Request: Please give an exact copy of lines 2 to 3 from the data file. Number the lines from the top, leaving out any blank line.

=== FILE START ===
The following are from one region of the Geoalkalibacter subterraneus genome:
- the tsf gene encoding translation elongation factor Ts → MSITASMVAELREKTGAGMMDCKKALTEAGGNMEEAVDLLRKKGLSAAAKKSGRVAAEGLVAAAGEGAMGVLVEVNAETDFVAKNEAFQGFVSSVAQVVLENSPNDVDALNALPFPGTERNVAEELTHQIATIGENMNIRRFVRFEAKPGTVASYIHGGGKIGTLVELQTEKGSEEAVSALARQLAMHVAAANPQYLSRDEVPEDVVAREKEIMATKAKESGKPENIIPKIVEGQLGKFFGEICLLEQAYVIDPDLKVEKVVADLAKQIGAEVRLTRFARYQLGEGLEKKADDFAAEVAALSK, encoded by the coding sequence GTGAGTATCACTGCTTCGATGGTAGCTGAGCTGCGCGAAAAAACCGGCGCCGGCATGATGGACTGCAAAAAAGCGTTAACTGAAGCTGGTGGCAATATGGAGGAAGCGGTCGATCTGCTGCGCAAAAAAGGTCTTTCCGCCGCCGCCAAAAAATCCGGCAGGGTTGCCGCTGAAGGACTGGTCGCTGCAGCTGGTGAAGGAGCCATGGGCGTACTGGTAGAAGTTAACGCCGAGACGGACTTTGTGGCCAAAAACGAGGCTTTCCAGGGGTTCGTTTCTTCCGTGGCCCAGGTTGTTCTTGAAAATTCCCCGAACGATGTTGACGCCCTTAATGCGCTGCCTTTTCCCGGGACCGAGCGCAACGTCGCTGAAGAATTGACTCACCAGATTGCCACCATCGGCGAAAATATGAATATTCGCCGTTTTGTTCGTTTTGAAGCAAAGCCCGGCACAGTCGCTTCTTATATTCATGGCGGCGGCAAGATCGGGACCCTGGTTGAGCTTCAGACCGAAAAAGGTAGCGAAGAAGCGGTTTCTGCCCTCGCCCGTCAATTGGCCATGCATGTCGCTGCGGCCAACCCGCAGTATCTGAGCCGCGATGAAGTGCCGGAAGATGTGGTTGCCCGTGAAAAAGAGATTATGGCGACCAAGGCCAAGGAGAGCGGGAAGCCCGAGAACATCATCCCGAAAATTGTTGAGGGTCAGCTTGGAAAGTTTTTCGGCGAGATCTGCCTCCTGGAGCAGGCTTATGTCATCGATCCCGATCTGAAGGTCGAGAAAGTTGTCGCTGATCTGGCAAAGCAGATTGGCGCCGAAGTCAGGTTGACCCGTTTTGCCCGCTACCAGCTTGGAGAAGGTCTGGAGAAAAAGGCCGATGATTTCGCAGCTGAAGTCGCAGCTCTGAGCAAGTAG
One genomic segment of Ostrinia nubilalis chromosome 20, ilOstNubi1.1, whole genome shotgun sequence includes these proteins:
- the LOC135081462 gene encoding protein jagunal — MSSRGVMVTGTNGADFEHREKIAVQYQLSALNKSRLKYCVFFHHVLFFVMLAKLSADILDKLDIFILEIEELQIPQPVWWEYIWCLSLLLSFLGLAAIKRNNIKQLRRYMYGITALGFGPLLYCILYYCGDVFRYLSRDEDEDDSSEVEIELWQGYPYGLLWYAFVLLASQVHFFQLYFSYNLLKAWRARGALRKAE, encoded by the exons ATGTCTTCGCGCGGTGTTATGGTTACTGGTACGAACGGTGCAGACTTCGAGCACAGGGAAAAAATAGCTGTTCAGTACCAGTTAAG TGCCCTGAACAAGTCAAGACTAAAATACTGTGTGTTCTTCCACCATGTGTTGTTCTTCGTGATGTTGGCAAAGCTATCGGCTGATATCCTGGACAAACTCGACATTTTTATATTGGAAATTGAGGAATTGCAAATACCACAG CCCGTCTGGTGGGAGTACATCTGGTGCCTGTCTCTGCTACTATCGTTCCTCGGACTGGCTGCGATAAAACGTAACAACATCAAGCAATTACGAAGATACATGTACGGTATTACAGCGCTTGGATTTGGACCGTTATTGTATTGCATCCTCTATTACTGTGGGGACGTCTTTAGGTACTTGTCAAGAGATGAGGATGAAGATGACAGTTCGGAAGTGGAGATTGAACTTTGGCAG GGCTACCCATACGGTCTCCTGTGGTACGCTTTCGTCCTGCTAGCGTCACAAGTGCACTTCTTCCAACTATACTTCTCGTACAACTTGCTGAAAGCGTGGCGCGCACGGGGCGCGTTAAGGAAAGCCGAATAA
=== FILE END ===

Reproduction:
- the tsf gene encoding translation elongation factor Ts → MSITASMVAELREKTGAGMMDCKKALTEAGGNMEEAVDLLRKKGLSAAAKKSGRVAAEGLVAAAGEGAMGVLVEVNAETDFVAKNEAFQGFVSSVAQVVLENSPNDVDALNALPFPGTERNVAEELTHQIATIGENMNIRRFVRFEAKPGTVASYIHGGGKIGTLVELQTEKGSEEAVSALARQLAMHVAAANPQYLSRDEVPEDVVAREKEIMATKAKESGKPENIIPKIVEGQLGKFFGEICLLEQAYVIDPDLKVEKVVADLAKQIGAEVRLTRFARYQLGEGLEKKADDFAAEVAALSK, encoded by the coding sequence GTGAGTATCACTGCTTCGATGGTAGCTGAGCTGCGCGAAAAAACCGGCGCCGGCATGATGGACTGCAAAAAAGCGTTAACTGAAGCTGGTGGCAATATGGAGGAAGCGGTCGATCTGCTGCGCAAAAAAGGTCTTTCCGCCGCCGCCAAAAAATCCGGCAGGGTTGCCGCTGAAGGACTGGTCGCTGCAGCTGGTGAAGGAGCCATGGGCGTACTGGTAGAAGTTAACGCCGAGACGGACTTTGTGGCCAAAAACGAGGCTTTCCAGGGGTTCGTTTCTTCCGTGGCCCAGGTTGTTCTTGAAAATTCCCCGAACGATGTTGACGCCCTTAATGCGCTGCCTTTTCCCGGGACCGAGCGCAACGTCGCTGAAGAATTGACTCACCAGATTGCCACCATCGGCGAAAATATGAATATTCGCCGTTTTGTTCGTTTTGAAGCAAAGCCCGGCACAGTCGCTTCTTATATTCATGGCGGCGGCAAGATCGGGACCCTGGTTGAGCTTCAGACCGAAAAAGGTAGCGAAGAAGCGGTTTCTGCCCTCGCCCGTCAATTGGCCATGCATGTCGCTGCGGCCAACCCGCAGTATCTGAGCCGCGATGAAGTGCCGGAAGATGTGGTTGCCCGTGAAAAAGAGATTATGGCGACCAAGGCCAAGGAGAGCGGGAAGCCCGAGAACATCATCCCGAAAATTGTTGAGGGTCAGCTTGGAAAGTTTTTCGGCGAGATCTGCCTCCTGGAGCAGGCTTATGTCATCGATCCCGATCTGAAGGTCGAGAAAGTTGTCGCTGATCTGGCAAAGCAGATTGGCGCCGAAGTCAGGTTGACCCGTTTTGCCCGCTACCAGCTTGGAGAAGGTCTGGAGAAAAAGGCCGATGATTTCGCAGCTGAAGTCGCAGCTCTGAGCAAGTAG
One genomic segment of Ostrinia nubilalis chromosome 20, ilOstNubi1.1, whole genome shotgun sequence includes these proteins: